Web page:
I am intrigued by the notion of wines that bear the same names as cheese, but so far, have only found Pecorino, an Italian white grape that is also produced in Temecula. Coming tantalizingly close, the Russian River Valley’s Parmeson Wines more than competently epitomized the contiguity of this AVA and the Sonoma Coast appellation with their inaugural trio of wines: 2013 Chardonnay Josephine Hill Vineyard, 2013 Pinot Noir Wildcat Mountain Vineyard, and their 2013 Zinfandel Alegría Vineyard.

One late-registered participant I hadn’t previously sampled was Merisi, an understated albeit fledgling endeavor that derives its elusive name from Michelangelo Merisi, better known as the Renaissance chiaroscuro master Caravaggio. Nothing about Mandy and Nick Donovan’s wines, however, seemed dimmed or shadowy, as their opulent 2013 Glen Oaks Vineyard Cabernet Sauvignon amply displayed.

I confess to being often befuddled by the difference between Sonoma Valley Vintners & Growers and Sonoma County Vintners and will not attempt to distinguish these two largely overlapping trade associations, other than to note that the former is the official producer of this event. The latter faced a bit of hasty reorganization earlier this past year with the abrupt resignation of both Director of Marketing Communications Sara Cummings and Executive Director Honore Comfort. Honore, however, hardly extricated herself from the ranks of Sonoma County’s Vintners, with the inclusion of her Brack Mountain Wine Company at this year’s festivities. Under their Bench Wines label, Brack Manager Taylor Osborn poured a noteworthy 2013 Bench Pinot Noir and a truly delightful 2013 Fable Pinot Meunier, a single vineyard designate.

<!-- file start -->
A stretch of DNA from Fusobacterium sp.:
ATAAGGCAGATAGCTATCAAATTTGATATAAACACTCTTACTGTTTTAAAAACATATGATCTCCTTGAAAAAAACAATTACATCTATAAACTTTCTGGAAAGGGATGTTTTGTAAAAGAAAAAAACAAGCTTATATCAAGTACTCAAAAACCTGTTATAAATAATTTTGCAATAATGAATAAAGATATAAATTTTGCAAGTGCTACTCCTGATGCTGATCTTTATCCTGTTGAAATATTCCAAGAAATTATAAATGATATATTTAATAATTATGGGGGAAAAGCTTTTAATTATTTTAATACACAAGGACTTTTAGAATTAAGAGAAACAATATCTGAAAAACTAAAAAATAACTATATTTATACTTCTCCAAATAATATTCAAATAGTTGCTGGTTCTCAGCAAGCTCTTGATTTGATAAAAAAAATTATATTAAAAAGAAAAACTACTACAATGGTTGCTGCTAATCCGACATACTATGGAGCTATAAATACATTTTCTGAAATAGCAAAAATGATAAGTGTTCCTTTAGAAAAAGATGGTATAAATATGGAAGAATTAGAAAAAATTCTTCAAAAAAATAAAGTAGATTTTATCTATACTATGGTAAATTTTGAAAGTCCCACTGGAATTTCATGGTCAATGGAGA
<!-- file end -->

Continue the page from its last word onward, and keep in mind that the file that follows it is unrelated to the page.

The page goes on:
It’s not uncommon for me to taste 4-5,000 wines every year, and even with over 190 varietals produced on the West Coast in Sostevinobile’s database, such a relatively obscure wine is a great pleasure. And herein lies my contention with the Grand Tasting the following day. Don’t get me wrong—it was a wonderful, if not opulent event, and even without having to jockey among 4,000 attendees, one could never possibly have taken in everything it has to offer.

But with over 150 wineries on hand, I would have expected far more to have showcased their non-standard selections—not merely the Sauvignon Blancs, Chardonnays, Pinot Noirs, Zinfandels, and Cabernet Sauvignons that predominate in the Valley. I realize there are vastly more labels produced in the county than this event could possibly accommodate; furthermore, for many of the smaller, cutting-edge producers—Ryme, Agharta, Idlewild, Sheldon, Castelli, Scherrer, Stark, Nico, DaVero, Two Shepherds, Porter-Bass, to name but a few—who seemed conspicuously absent, I suspect participation fees may have proved too steep vs. potential return for the time and resources they would have to expend.